Personal Independence Payment (PIP): an introduction
Benefit changes: What is PIP and how does it affect me?
Disability Living Allowance (DLA) is being phased out and will be replaced by the Personal Independence Payment (PIP) in England and Wales. This will affect everyone with a disability between the ages of 16 – 65, whether they are in work or not. Those who are currently over 65 will continue to receive DLA.
In some ways PIP has similarities with DLA, such as the fact that they are both made up of two components – Daily Living and Mobility. PIP is however, a different benefit with different criteria, and individuals will not be able to accurately tell how the transition to PIP will affect them. Some may see an increase in their benefits, others a decrease.
PIP is based on a point-scoring system off assessment in the same way as Employment and Support Allowance.
Sense is working hard to ensure that the new assessments are as accurate as possible so that the needs of deafblind people are effectively recognised.
If you have applied for PIP, please let Sense know what happened so that we can continue to campaign for improvements in the system. There is a survey on the website.
Sense have also worked with the Disability Benefits Consortium to produce a slightly more detailed survey.
If you need any help or information please contact the Information and Advice Team on 0300 330 9256 or 020 7520 0972 or email them at email@example.com, to help you complete the survey.
The PIP timetable
If you are between the ages of 16 and 65, you do not currently receive DLA and wish to claim because of a disability or health condition you will now have to apply for PIP wherever you live in the country. If you already receive DLA and have an indefinite or long term award you are unlikely to be asked to apply for PIP by the DWP until July 2015, when a small number of existing DLA claimants in the North West and the Midlands will be asked to claim PIP. The majority of existing DLA claimants will be asked to claim PIP from October 2015. However, if you report a change in your condition you will be asked to move onto PIP.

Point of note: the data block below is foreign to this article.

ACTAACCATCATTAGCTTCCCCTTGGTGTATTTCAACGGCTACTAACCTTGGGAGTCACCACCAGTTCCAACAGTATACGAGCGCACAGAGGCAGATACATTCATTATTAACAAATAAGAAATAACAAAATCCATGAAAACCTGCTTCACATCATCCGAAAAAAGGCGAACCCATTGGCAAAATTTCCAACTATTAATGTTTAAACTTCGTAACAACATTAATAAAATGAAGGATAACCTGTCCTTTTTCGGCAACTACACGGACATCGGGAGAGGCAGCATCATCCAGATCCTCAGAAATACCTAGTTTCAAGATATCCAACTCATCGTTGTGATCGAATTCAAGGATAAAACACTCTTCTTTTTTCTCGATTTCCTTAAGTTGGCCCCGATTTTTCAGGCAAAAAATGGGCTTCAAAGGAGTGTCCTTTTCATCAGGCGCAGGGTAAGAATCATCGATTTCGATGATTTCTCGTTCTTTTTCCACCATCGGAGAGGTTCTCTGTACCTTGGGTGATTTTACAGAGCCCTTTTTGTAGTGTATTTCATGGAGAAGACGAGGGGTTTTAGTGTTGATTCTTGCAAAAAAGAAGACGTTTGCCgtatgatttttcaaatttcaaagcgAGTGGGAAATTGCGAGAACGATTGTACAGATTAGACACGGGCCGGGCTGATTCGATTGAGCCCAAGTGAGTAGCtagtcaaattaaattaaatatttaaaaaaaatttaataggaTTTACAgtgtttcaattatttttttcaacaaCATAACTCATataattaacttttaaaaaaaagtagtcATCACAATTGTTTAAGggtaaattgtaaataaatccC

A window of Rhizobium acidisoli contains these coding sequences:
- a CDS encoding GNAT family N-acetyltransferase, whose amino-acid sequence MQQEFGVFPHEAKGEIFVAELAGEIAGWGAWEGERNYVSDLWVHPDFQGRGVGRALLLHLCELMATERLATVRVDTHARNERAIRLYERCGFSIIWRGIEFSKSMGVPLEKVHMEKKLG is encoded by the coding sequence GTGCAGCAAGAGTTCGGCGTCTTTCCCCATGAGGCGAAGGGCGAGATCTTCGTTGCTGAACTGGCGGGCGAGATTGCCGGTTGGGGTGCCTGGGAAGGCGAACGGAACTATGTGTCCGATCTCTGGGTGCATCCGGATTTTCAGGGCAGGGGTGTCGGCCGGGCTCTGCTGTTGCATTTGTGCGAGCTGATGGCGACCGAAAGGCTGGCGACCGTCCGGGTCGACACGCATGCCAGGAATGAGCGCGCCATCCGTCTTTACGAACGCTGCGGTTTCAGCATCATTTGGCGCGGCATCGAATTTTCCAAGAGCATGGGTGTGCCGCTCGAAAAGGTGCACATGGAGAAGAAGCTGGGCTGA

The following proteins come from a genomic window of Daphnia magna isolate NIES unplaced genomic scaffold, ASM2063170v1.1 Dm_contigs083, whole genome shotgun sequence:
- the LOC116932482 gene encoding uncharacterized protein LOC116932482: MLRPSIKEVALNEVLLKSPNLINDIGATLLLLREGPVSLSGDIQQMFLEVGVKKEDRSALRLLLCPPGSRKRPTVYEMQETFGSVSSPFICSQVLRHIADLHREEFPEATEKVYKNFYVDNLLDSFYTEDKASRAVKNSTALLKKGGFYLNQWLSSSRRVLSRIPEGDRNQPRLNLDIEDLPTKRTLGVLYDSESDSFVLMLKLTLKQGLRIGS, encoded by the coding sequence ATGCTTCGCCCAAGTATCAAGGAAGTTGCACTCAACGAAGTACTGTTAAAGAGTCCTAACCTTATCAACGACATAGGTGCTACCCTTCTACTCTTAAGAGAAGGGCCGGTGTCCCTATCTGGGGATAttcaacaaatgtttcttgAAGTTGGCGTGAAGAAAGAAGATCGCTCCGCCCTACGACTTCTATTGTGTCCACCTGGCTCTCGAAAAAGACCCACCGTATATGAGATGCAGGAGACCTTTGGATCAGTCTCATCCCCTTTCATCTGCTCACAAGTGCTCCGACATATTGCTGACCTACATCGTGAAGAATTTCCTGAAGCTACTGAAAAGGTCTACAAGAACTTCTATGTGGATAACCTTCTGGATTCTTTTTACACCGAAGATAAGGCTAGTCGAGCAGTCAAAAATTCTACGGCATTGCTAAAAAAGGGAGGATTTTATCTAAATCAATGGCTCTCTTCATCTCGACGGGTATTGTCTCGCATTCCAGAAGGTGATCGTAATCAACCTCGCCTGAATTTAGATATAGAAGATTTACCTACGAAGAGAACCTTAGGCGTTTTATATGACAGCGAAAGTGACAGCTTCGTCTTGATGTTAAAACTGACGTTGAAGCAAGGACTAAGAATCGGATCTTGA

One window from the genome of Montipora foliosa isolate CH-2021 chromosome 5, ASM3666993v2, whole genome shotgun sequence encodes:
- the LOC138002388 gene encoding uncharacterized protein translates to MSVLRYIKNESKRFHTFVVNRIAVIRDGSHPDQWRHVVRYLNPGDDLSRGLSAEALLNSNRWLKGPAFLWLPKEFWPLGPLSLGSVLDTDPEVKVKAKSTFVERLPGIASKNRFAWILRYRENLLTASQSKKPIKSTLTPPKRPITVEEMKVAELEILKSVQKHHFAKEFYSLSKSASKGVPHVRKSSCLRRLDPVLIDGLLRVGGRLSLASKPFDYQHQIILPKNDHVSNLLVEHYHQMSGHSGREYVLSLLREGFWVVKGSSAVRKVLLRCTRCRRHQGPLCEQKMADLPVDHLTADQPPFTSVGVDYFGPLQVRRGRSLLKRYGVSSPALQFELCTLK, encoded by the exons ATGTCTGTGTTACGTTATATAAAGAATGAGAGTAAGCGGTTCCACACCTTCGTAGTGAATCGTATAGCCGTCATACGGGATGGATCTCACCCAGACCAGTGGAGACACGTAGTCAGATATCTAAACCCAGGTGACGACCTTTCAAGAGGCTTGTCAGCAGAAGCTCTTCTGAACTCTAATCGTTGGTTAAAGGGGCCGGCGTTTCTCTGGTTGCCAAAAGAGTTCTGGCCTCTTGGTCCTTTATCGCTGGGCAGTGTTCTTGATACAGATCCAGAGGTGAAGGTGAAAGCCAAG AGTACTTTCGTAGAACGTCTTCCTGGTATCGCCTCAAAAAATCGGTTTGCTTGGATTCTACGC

If you receive DLA but have a fixed term award that is due to expire on or after 17 March 2014 you will be contacted at some point before October 2015 and asked to move onto PIP. In addition children on DLA who turn 16 will be contacted around their 16th birthday and asked to move onto PIP.
Moving recipients of DLA over to PIP is now happening across the country. You can view a map with all the postcode areas on the GOV.UK website to see when it will be happening in your area.
The DWP has also produced a PIP checker which will help you to work out when you might be contacted and asked to apply for PIP.
The DWP has not announced the timetable for the other areas of the country yet. If you currently receive DLA you will be invited to apply for PIP by the DWP at the appropriate time. You do not need to do anything until they contact you. When they do contact you about applying for PIP, please get in touch with Sense for help and advice on the application process.
These are the same as for DLA, however regrettably the lower rate of payment for the care component has been removed. It is not yet clear which rates people may be entitled to because the way in which entitlement is assessed as changed, so it is not possible to assume that someone receiving DLA will necessarily get comparable support through PIP; some may see an increase in their benefits, others a decrease.
The rates for PIP in 2014 are:
|Daily living component||Weekly rate (£)|
|Mobility component||Weekly rate (£)|
The application process
If you are already in receipt of DLA you do not need to do anything until DWP contact you and invite you to apply for PIP. When you receive this letter you should act quickly and contact Sense for help and advice on making sure your application is as clear and accurate as possible. You might also want to think about what evidence you could provide to support your application. Sense is in the process of producing a detailed guide on the application process.
Will you have to have a face to face assessment?
Possibly, dependent on the level of benefits you receive. Where it is really clear what benefit someone would receive no face to face assessment will be needed. However some people will need to have an assessment. Again, people should ask Sense for advice about assessments. It can be a good chance to explain how your deafblindness affects you.
Any deafblind person, or person on their behalf, concerned about how they will be affected by these benefit changes should contact Sense for information, support and advice; Sense is very happy to guide deafblind people through the transition process to the new PIP benefit.
See more detail about how the PIP benefit will work.
Created: January 2014
Review due: April 2015
First published: Thursday 13 December 2012
Updated: Monday 29 June 2015